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October 14, 1962 - Image 4

Resource type:
The Michigan Daily, 1962-10-14

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Seventy-Third Year
Truth Will Prevail"
Editorials printed in The Michigan Daily express the individual opinions of staff writers
or the editors. This must be noted in all reprints.

Mississippi and After



Distribution Requirements:
The End of the Affair

TWO YEARS AGO the faculty approved
approved changes in the distribution require-
ment for the literary college. The distribution
requirements encompass a concept which is
basic to the educational philosophy and goals
of the college, and yet to a certain degree the
changes were expedient.
The changes, which affect this year's fresh-
man, include dropping mathematics for dis-
tribution credit, placing philosophy under hu-
manities and increasing the hours of humani-
ties necessary for graduation, and dividing the
natural sciences into two groups.
The faculty also considered but did not ap-
prove a change in the social science distribu-
tion courses.
THE MOST regretable change, and apparent-
ly the most expedient, was mathematics-
philosophy. The rationalization for the former
requirement was to place a primary stress on
clear and exact reasoning, to deal with ques-
tions which have a greater generality than
those of any science or other discipline and to
furnish tools for the study of other subjects.
One reason for the recent change was that
the former requirement did not seem to be ac-
complishing its purpose effectively. The multi-
tude of sequences offered failed to confront the
student with rigorous logical processes.
Having survived math 133 and 134 and philo
134 and 263, I believe that seldom, if ever, did
lpgic appear. To be sure the math sequence dealt
with manipulation of integrals and furnished
a tool for physics and the philo sequence dealt
with broad generalities.
But the failure of these courses to train stu-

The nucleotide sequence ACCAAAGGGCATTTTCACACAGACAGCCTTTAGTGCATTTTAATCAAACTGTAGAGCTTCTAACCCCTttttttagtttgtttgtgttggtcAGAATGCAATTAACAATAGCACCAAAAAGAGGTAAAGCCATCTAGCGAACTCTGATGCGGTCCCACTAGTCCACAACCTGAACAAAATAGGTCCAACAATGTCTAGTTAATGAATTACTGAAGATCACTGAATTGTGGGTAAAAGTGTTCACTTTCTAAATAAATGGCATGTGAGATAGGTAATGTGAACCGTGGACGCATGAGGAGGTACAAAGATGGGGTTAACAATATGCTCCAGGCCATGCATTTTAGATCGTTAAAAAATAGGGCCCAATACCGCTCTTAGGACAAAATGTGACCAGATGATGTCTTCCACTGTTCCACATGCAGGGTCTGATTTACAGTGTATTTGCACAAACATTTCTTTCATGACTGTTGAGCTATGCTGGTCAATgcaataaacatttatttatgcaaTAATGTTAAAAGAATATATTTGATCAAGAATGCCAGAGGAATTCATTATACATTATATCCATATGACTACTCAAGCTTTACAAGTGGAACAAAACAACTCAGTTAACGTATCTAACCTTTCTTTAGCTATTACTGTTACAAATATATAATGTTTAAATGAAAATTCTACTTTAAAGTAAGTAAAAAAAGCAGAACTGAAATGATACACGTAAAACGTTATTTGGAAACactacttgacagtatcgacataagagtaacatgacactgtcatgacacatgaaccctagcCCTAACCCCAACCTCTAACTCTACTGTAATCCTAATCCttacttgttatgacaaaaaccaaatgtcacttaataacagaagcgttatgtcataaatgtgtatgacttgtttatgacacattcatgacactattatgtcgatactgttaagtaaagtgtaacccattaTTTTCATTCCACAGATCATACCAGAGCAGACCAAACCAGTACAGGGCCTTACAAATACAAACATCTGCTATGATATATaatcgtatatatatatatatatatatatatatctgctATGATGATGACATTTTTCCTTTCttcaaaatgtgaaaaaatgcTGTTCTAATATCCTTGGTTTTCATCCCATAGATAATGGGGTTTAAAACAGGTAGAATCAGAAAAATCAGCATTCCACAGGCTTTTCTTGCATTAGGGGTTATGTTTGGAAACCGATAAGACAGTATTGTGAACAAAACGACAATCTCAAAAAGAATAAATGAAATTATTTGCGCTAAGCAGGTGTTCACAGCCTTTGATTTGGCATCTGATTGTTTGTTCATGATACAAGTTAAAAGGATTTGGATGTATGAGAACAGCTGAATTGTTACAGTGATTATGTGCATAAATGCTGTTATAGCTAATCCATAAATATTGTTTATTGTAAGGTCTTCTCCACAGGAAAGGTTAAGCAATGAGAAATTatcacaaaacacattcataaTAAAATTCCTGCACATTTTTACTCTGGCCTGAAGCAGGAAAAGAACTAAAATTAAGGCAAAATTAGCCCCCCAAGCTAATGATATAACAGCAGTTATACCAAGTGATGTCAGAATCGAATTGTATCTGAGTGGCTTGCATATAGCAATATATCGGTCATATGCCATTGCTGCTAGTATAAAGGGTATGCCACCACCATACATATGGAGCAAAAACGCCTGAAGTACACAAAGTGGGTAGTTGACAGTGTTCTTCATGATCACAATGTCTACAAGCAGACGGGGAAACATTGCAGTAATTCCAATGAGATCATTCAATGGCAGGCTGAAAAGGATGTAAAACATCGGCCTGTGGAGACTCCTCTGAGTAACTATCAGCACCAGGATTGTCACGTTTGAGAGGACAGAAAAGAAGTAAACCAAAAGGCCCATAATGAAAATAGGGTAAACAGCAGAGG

dents in logic is not sufficient reason to drop
the requirement. A philosophy sequence featur-
ing logic and a mathematics course tracing the
rigors of the scientific mathematical process
could and should have been prepared. The fac-
ulty must believe that revision of courses them-
selves is undesirable.
THE ATTITUDE of these two departments in
not devising or revising their courses is also
reflected in their belief that it is not feasible to
offer special distribution courses for the non-
major which would be elected by large numbers
of students.
The whole purpose of distribution courses,
however, is to provide a genuine intellectual ex-
perience for those students not concentrating
in that area. The mathematics and philosophy
departments are not against the concept of
distribution courses, but apparently have
enough troubles manning and teaching their
own majors.
The mathematics department especially has
an overflow of students and an overload on the
teaching staff. It is difficult }o lure instructors
away from lucrative offers in industry, to guar-
antee office space and research facilities.
With little financial aid above and beyond
subsistence, it is nearly impossible to increase
the staff. It is much easier to cut down on the
number of students electing mathematics or